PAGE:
In collaboration with architect Edwin Chan, artist Piero Golia completely transformed the Nasher’s Corner Gallery into a luxurious gathering space that integrated architecture, entertainment, and works of art by Pierre Huyghe, Mark Grotjahn, Jeff Wall, and Christopher Williams.
The Naples-born, Los Angeles-based artist Piero Golia has been described as a mastermind of monumental gestures and precise orchestration. In 2013 he opened Chalet Hollywood, arguably the most radical and ambitious representation of this characterization. Working with architect Edwin Chan, Golia transformed a storage area off of Hollywood Boulevard in Los Angeles into a gesamtkunstwerk, or total work of art, integrating architecture, entertainment, and works of art by Pierre Huyghe, Mark Grotjahn, Jeff Wall and Christopher Williams. Golia’s intent was to create a space of rare beauty that would gather visitors from the vast reaches of L.A. to meet in a luxurious environment that encouraged interaction and led to a more developed sense of community. For over a year on select evenings, Golia opened the Chalet to friends and visitors for gatherings that ranged from extravagantly large-scale to quiet and intimate. Golia designed these evenings with an unpredictable structure, mingling artists and celebrities, as a way to build a mythology around the Chalet and encourage meaningful interactions between visitors united by their shared experience in the space. After sixteen months of operation, Chalet Hollywood closed November 3rd, 2014.
With the help of the Nasher Sculpture Center, Golia was able to resurrect the Chalet and bring it to Dallas in an effort to extend his utopian idea of community building through carefully orchestrated social gatherings. Again, Golia worked with Chan to reconfigure the architectural elements of the Chalet Hollywood to the Nasher Corner Gallery. Reusing nearly all of the original elements from the Hollywood version, Chan recreated the feeling of Chalet Hollywood in a space that's unique to Dallas, transforming the gallery into a warm and convivial environment with modular white oak furnishings, Venetian plaster walls, and textiles designed by Johnson Hartig.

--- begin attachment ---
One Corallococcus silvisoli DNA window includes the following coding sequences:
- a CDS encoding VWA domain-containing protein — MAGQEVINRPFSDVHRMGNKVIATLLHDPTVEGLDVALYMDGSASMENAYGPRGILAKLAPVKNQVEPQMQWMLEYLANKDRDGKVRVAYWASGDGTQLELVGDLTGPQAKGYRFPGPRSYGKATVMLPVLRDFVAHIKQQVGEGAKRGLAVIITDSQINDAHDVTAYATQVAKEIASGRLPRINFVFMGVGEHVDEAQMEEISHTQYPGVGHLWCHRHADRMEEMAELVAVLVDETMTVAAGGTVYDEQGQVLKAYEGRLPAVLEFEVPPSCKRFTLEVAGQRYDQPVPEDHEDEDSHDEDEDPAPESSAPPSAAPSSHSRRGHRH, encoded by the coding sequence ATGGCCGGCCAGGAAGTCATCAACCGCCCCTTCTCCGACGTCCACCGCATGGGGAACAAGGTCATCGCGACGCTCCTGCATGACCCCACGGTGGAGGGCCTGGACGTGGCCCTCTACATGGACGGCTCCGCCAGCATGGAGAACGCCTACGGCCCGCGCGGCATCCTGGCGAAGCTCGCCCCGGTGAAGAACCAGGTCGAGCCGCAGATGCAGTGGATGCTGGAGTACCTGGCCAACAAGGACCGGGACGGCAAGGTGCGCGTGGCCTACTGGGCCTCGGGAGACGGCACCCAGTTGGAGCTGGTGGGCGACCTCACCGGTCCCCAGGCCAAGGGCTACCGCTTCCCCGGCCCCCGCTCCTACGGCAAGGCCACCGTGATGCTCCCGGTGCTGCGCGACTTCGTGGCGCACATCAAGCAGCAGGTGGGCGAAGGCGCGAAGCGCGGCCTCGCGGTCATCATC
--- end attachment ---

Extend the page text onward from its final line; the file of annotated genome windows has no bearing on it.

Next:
Also from Chalet Hollywood, Golia included Pierre Huyghe’s aquarium—an ecosystem of crabs and floating rocks; Mark Grotjahn’s painting Untitled (My Beautiful Brother Eric Baboon Face 43.30) of 2011; Jeff Wall’s photograph A Sapling Supported by a Post of 2000; and Christopher Williams’ piano, handed down from generations at the Kunstakademie Düsseldorf and rumored to have been played by Joseph Beuys, the father of social action as art, during his tenure as professor there in the 1960s.
Chalet Dallas followed a similar structure to its Hollywood predecessor. On certain evenings, it operated akin to a salon, where a wide range of guests and performers met to experience whatever entertainment Golia had arranged for the evening. In addition, the Chalet was accessible during the daytime as a place for museum visitors to gather, view the works of art, and experience the environment. On select Saturdays, public tours highlighted certain aspects of the evening gatherings, providing a sense of Chalet Dallas as not only a physical structure but also a space for myth-making and social engagement.
Chalet Dallas was made possible through the generous support of Christen and Derek Wilson, Nasiba and Thomas Hartland-Mackie, John Morace and Tom Kennedy, and Michael M. Corman and Kevin Fink. Generous support for the Chalet Hollywood was provided by an Anonymous donor, Meridee Williams, Fundación /Colección Jumex, and the Kayne Foundation. The Nasher is grateful to Green House Market /Michael and Robyn Siegel, KAVDRAT, and CentralTrak: The University of Texas at Dallas Artists Residency Program for their support in the form of in-kind donations. The museum also wishes to thank Signature Millwork, Inc., Interior Plaster Design, and Woodwright Hardwood Floor Company.